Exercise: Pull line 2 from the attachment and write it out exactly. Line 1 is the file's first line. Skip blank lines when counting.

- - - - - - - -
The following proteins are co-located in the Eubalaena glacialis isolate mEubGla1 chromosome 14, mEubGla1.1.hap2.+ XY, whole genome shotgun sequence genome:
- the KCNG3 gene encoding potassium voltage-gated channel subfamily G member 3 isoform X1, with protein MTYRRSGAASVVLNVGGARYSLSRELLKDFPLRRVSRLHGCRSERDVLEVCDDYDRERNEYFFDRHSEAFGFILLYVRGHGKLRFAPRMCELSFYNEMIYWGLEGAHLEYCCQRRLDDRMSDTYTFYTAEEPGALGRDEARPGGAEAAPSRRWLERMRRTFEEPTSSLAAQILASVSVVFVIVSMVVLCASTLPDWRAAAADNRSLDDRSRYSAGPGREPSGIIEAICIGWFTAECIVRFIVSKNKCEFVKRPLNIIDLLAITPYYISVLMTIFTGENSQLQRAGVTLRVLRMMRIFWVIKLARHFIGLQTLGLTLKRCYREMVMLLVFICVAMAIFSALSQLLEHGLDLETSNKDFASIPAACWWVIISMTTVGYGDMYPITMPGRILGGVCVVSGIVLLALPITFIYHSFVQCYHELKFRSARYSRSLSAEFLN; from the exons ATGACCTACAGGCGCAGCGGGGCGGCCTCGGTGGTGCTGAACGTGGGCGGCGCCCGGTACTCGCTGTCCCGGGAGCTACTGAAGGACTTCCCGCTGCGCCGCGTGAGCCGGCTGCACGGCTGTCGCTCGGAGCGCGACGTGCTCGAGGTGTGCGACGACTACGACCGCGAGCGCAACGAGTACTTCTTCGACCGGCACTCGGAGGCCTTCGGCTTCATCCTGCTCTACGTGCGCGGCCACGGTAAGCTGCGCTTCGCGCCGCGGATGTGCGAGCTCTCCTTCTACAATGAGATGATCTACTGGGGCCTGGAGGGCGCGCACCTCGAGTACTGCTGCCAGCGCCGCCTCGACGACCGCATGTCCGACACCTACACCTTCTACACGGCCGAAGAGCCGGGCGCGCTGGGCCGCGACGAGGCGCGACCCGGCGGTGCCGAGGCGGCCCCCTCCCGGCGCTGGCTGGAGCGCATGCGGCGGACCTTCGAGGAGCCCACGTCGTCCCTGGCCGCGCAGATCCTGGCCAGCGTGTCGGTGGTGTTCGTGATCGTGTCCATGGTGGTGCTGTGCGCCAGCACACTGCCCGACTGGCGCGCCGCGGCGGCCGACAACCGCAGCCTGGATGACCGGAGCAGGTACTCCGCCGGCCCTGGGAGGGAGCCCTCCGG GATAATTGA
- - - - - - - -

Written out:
- the KCNG3 gene encoding potassium voltage-gated channel subfamily G member 3 isoform X1, with protein MTYRRSGAASVVLNVGGARYSLSRELLKDFPLRRVSRLHGCRSERDVLEVCDDYDRERNEYFFDRHSEAFGFILLYVRGHGKLRFAPRMCELSFYNEMIYWGLEGAHLEYCCQRRLDDRMSDTYTFYTAEEPGALGRDEARPGGAEAAPSRRWLERMRRTFEEPTSSLAAQILASVSVVFVIVSMVVLCASTLPDWRAAAADNRSLDDRSRYSAGPGREPSGIIEAICIGWFTAECIVRFIVSKNKCEFVKRPLNIIDLLAITPYYISVLMTIFTGENSQLQRAGVTLRVLRMMRIFWVIKLARHFIGLQTLGLTLKRCYREMVMLLVFICVAMAIFSALSQLLEHGLDLETSNKDFASIPAACWWVIISMTTVGYGDMYPITMPGRILGGVCVVSGIVLLALPITFIYHSFVQCYHELKFRSARYSRSLSAEFLN; from the exons ATGACCTACAGGCGCAGCGGGGCGGCCTCGGTGGTGCTGAACGTGGGCGGCGCCCGGTACTCGCTGTCCCGGGAGCTACTGAAGGACTTCCCGCTGCGCCGCGTGAGCCGGCTGCACGGCTGTCGCTCGGAGCGCGACGTGCTCGAGGTGTGCGACGACTACGACCGCGAGCGCAACGAGTACTTCTTCGACCGGCACTCGGAGGCCTTCGGCTTCATCCTGCTCTACGTGCGCGGCCACGGTAAGCTGCGCTTCGCGCCGCGGATGTGCGAGCTCTCCTTCTACAATGAGATGATCTACTGGGGCCTGGAGGGCGCGCACCTCGAGTACTGCTGCCAGCGCCGCCTCGACGACCGCATGTCCGACACCTACACCTTCTACACGGCCGAAGAGCCGGGCGCGCTGGGCCGCGACGAGGCGCGACCCGGCGGTGCCGAGGCGGCCCCCTCCCGGCGCTGGCTGGAGCGCATGCGGCGGACCTTCGAGGAGCCCACGTCGTCCCTGGCCGCGCAGATCCTGGCCAGCGTGTCGGTGGTGTTCGTGATCGTGTCCATGGTGGTGCTGTGCGCCAGCACACTGCCCGACTGGCGCGCCGCGGCGGCCGACAACCGCAGCCTGGATGACCGGAGCAGGTACTCCGCCGGCCCTGGGAGGGAGCCCTCCGG GATAATTGA